The following image shows that this command allows to configure (just by pressing [c] key) the build in a more advanced way where some options could be easily turned On/Off. It allows also to see which are the 3rd parties that will be used. Then to generate the makefiles, just press [g] key in the ccmake gui.
    Snapshot of the ccmake ../ViSP-2.10.0 command used to configure ViSP.
  • There is an other way to see which are the 3rd parties that are found during the configuration stage and that will be used by ViSP during the build. To this end you can have a look to the text file named ViSP-third-party.txt and located in <binary_dir>. We provide hereafter an example of a possible content of this file:
    ViSP third-party libraries
    Below you will find the list of third party libraries used to
    build ViSP on your computer.
    Gnu Scientific Library : yes
    Lapack/blas : yes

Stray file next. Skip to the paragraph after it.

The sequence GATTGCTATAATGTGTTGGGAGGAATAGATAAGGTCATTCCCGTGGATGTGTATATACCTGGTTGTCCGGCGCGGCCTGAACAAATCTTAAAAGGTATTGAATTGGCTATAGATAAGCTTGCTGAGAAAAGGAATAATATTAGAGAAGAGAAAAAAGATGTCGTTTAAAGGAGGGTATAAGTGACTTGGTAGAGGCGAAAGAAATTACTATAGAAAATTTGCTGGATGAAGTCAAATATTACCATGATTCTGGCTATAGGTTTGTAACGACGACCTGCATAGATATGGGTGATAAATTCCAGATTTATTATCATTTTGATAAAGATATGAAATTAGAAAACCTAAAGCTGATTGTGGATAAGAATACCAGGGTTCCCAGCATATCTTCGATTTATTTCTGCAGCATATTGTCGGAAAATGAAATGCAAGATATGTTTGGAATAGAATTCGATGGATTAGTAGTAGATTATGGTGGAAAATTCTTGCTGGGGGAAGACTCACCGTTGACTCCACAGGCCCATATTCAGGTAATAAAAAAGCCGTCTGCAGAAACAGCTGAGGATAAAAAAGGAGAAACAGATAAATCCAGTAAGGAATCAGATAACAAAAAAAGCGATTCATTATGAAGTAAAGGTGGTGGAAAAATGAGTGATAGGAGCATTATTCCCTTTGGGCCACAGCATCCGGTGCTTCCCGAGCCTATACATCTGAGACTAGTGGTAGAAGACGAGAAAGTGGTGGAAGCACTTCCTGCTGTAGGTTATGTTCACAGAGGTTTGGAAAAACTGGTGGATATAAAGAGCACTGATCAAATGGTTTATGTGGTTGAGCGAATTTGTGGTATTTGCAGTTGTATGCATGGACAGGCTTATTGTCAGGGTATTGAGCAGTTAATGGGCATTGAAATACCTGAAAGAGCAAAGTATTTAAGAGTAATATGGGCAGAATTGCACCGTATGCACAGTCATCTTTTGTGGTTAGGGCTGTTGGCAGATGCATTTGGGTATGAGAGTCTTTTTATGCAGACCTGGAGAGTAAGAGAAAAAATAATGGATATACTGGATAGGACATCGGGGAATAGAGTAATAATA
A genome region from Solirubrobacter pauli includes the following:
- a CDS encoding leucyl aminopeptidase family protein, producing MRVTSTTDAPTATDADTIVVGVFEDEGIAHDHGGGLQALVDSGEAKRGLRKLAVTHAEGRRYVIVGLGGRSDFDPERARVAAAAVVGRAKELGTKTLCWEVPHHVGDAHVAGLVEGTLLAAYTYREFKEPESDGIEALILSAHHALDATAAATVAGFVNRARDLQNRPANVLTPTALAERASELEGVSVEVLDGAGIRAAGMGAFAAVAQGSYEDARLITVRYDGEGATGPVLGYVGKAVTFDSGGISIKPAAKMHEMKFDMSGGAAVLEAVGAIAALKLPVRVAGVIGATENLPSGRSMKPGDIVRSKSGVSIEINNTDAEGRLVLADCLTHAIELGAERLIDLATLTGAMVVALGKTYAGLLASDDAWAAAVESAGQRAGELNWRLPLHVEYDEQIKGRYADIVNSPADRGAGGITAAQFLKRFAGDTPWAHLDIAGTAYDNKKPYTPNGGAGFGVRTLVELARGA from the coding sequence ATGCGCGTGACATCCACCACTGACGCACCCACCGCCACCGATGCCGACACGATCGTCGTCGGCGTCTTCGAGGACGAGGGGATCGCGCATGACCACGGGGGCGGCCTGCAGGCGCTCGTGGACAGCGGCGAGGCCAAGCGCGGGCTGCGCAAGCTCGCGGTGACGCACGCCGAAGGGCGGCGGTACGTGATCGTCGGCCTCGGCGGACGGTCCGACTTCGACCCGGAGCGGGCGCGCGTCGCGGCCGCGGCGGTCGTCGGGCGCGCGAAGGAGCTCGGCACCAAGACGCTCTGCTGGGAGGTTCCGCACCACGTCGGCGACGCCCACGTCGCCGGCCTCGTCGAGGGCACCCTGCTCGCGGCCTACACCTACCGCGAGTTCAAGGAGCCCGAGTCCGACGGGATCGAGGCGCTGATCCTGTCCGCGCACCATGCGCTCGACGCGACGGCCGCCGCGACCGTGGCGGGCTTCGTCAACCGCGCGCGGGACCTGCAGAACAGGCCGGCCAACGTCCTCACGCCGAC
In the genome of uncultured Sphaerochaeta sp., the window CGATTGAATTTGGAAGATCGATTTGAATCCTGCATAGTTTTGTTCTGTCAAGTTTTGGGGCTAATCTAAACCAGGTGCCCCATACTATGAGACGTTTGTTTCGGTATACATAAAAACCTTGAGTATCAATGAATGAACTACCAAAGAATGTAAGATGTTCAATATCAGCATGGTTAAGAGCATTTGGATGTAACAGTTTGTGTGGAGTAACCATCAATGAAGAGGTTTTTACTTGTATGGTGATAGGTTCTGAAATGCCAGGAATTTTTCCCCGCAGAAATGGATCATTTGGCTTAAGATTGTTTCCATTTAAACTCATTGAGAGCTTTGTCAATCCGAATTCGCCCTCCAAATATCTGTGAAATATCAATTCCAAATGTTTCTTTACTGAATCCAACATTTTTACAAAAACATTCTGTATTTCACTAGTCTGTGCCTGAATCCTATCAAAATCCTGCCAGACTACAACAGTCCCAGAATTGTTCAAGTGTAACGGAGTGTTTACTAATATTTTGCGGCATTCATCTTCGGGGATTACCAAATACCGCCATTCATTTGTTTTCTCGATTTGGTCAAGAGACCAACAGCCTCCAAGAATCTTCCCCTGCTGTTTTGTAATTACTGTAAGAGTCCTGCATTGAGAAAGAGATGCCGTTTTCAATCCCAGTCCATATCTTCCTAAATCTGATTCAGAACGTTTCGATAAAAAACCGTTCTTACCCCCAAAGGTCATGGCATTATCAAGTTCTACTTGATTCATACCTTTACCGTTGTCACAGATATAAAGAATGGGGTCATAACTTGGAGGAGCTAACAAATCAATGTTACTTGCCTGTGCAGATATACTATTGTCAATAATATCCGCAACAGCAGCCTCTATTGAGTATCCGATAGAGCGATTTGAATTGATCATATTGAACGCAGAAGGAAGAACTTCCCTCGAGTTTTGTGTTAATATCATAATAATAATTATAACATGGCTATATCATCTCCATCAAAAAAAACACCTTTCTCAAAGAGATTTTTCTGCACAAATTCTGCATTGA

Ogre simulator : no
    \- Ogre3D : no
    \- OIS : no
    Coin simulator :
    \- Coin3D : no
    \- SoWin : no
    \- SoXt : no
    \- SoQt : no
    \- Qt4 : no
    \- Qt3 : no
    Afma6 : no
    Afma4 : no
    Biclops : no
    Ptu46 : no
    Pioneer : no
    Viper S650 : no
    Viper S850 : no
    Video devices (display)
    X11 : yes
    GTK : no
    OpenCV : yes
    GDI : no
    Direct3D : no
    Firewire libdc1394-2.x : no
    Video For Linux Two : yes
    DirectShow : no
    CMU 1394 Digital Camera SDK : no
    OpenCV : yes
    Specific devices
    Yarp : no
    Kinect : no
    \-libfreenect : no
    \-libusb-1.0 : no
    \-pthread : yes
    Video and image Read/Write:
    FFMPEG : no
    libjpeg : yes
    libpng : yes
    XML2 : yes
    pthread : yes
    OpenMP : yes
    zbar : no
    dmtx : no
    Doxygen : no
    Graphviz dot : no
    ViSP built with C++11 features: no

Building ViSP from source

  • To build ViSP proceed with:
  • To install ViSP proceed with:
    sudo make install
  • To build ViSP documentation, you have first to install Doxygen package:
    sudo apt-get install doxygen graphviz texlive-latex-base
    Then you can proceed with:
    make visp_doc

You are now ready to see the next Tutorial: How to create and build a CMake project that uses ViSP on Unix or Windows that will show you how to use ViSP as a 3rd party to build your own project on Raspberry Pi or on any other system. Then if you have a Raspberry Pi camera module, you can also follow the Tutorial: Blob tracking especially subsection Tracking form v4l2 live cameras.